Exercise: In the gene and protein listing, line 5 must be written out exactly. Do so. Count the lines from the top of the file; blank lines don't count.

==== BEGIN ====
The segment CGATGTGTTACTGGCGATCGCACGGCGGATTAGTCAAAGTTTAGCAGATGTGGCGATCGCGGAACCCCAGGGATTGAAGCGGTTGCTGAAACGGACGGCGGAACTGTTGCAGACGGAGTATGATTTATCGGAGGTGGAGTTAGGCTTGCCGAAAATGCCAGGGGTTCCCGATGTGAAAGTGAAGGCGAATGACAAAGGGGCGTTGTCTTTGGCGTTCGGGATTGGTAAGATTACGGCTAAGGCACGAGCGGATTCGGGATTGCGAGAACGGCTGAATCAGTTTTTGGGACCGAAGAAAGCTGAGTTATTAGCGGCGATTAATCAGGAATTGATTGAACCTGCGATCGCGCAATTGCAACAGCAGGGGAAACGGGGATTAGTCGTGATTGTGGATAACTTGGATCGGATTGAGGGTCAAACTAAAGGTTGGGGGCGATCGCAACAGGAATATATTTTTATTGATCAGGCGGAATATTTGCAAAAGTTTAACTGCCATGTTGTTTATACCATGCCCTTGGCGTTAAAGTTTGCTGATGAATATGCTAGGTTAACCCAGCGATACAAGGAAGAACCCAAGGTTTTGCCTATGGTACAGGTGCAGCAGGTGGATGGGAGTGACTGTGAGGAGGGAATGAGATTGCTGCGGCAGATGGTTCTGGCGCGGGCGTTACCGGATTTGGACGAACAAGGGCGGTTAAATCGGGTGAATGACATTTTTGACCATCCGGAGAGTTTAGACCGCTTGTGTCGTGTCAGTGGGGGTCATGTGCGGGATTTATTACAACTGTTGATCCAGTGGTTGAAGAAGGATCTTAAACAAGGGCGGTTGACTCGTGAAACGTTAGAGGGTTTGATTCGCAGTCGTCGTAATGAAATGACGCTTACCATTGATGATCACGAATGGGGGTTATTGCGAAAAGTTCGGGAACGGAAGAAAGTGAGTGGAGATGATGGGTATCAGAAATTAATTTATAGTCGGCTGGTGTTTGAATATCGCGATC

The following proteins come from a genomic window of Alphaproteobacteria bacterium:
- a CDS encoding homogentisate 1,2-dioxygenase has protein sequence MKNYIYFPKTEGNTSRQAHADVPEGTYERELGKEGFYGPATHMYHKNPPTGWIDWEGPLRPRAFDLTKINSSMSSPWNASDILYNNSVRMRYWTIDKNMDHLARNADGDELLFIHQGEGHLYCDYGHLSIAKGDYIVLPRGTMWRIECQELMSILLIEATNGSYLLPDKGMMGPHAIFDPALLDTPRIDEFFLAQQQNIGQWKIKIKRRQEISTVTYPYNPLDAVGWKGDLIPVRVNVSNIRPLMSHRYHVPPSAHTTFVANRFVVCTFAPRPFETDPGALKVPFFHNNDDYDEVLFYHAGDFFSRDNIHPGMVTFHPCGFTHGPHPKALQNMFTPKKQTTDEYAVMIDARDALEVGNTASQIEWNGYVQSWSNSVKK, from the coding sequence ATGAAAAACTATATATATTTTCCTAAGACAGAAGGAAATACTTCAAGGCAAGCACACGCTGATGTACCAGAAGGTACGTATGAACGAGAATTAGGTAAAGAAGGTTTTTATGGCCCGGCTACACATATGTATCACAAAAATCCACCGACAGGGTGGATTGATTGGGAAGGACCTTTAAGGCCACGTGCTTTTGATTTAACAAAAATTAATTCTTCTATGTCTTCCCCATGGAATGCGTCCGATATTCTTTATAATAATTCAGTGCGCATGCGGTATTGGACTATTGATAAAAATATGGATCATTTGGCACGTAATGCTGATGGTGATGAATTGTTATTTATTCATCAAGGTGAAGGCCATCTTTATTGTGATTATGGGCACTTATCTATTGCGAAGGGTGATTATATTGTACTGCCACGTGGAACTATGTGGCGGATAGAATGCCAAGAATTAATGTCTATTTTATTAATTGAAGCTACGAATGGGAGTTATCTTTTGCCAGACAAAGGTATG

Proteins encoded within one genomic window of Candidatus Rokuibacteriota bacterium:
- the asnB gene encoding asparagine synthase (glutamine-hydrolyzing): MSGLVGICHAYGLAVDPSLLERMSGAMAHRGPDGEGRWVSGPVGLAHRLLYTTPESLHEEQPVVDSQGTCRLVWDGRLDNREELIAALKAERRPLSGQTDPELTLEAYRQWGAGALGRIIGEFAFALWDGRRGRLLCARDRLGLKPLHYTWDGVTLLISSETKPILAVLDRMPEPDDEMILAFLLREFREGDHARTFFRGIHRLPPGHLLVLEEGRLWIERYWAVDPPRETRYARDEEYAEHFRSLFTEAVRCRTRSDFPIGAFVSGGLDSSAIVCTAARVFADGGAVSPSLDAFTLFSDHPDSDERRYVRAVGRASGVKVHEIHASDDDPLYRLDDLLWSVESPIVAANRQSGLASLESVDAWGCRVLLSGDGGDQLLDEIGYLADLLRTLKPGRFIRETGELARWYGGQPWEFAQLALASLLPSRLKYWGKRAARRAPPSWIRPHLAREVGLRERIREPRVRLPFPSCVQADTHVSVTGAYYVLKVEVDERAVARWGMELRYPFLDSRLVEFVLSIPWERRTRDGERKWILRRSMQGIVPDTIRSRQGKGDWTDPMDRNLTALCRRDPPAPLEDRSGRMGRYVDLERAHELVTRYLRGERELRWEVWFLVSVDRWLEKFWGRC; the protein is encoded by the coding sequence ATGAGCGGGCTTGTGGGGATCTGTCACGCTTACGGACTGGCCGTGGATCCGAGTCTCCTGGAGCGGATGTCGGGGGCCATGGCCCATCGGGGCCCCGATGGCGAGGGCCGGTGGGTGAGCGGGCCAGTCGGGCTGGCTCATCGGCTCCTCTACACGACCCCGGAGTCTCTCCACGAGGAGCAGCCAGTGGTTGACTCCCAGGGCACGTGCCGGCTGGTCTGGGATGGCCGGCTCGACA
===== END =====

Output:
- the asnB gene encoding asparagine synthase (glutamine-hydrolyzing): MSGLVGICHAYGLAVDPSLLERMSGAMAHRGPDGEGRWVSGPVGLAHRLLYTTPESLHEEQPVVDSQGTCRLVWDGRLDNREELIAALKAERRPLSGQTDPELTLEAYRQWGAGALGRIIGEFAFALWDGRRGRLLCARDRLGLKPLHYTWDGVTLLISSETKPILAVLDRMPEPDDEMILAFLLREFREGDHARTFFRGIHRLPPGHLLVLEEGRLWIERYWAVDPPRETRYARDEEYAEHFRSLFTEAVRCRTRSDFPIGAFVSGGLDSSAIVCTAARVFADGGAVSPSLDAFTLFSDHPDSDERRYVRAVGRASGVKVHEIHASDDDPLYRLDDLLWSVESPIVAANRQSGLASLESVDAWGCRVLLSGDGGDQLLDEIGYLADLLRTLKPGRFIRETGELARWYGGQPWEFAQLALASLLPSRLKYWGKRAARRAPPSWIRPHLAREVGLRERIREPRVRLPFPSCVQADTHVSVTGAYYVLKVEVDERAVARWGMELRYPFLDSRLVEFVLSIPWERRTRDGERKWILRRSMQGIVPDTIRSRQGKGDWTDPMDRNLTALCRRDPPAPLEDRSGRMGRYVDLERAHELVTRYLRGERELRWEVWFLVSVDRWLEKFWGRC; the protein is encoded by the coding sequence ATGAGCGGGCTTGTGGGGATCTGTCACGCTTACGGACTGGCCGTGGATCCGAGTCTCCTGGAGCGGATGTCGGGGGCCATGGCCCATCGGGGCCCCGATGGCGAGGGCCGGTGGGTGAGCGGGCCAGTCGGGCTGGCTCATCGGCTCCTCTACACGACCCCGGAGTCTCTCCACGAGGAGCAGCCAGTGGTTGACTCCCAGGGCACGTGCCGGCTGGTCTGGGATGGCCGGCTCGACA